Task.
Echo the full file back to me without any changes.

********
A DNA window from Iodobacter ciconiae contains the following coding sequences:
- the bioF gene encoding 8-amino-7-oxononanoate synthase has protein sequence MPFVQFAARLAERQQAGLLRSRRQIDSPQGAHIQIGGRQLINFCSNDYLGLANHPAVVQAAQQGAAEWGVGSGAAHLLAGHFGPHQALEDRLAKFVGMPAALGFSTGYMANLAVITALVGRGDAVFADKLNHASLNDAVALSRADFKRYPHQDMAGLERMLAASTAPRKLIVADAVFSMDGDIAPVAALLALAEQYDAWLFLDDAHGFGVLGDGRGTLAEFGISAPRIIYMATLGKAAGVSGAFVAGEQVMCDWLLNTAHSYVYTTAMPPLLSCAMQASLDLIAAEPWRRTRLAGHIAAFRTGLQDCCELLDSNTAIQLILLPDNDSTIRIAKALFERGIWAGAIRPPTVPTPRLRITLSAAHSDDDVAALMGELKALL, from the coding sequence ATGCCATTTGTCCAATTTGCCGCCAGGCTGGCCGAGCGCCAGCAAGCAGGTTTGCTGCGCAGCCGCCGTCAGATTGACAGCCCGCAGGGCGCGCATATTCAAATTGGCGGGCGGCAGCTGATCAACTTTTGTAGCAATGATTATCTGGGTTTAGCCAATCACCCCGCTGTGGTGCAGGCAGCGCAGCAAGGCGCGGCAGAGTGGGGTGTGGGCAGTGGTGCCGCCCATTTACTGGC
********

A DNA window from Iodobacter ciconiae contains the following coding sequences:
- the bioF gene encoding 8-amino-7-oxononanoate synthase has protein sequence MPFVQFAARLAERQQAGLLRSRRQIDSPQGAHIQIGGRQLINFCSNDYLGLANHPAVVQAAQQGAAEWGVGSGAAHLLAGHFGPHQALEDRLAKFVGMPAALGFSTGYMANLAVITALVGRGDAVFADKLNHASLNDAVALSRADFKRYPHQDMAGLERMLAASTAPRKLIVADAVFSMDGDIAPVAALLALAEQYDAWLFLDDAHGFGVLGDGRGTLAEFGISAPRIIYMATLGKAAGVSGAFVAGEQVMCDWLLNTAHSYVYTTAMPPLLSCAMQASLDLIAAEPWRRTRLAGHIAAFRTGLQDCCELLDSNTAIQLILLPDNDSTIRIAKALFERGIWAGAIRPPTVPTPRLRITLSAAHSDDDVAALMGELKALL, from the coding sequence ATGCCATTTGTCCAATTTGCCGCCAGGCTGGCCGAGCGCCAGCAAGCAGGTTTGCTGCGCAGCCGCCGTCAGATTGACAGCCCGCAGGGCGCGCATATTCAAATTGGCGGGCGGCAGCTGATCAACTTTTGTAGCAATGATTATCTGGGTTTAGCCAATCACCCCGCTGTGGTGCAGGCAGCGCAGCAAGGCGCGGCAGAGTGGGGTGTGGGCAGTGGTGCCGCCCATTTACTGGC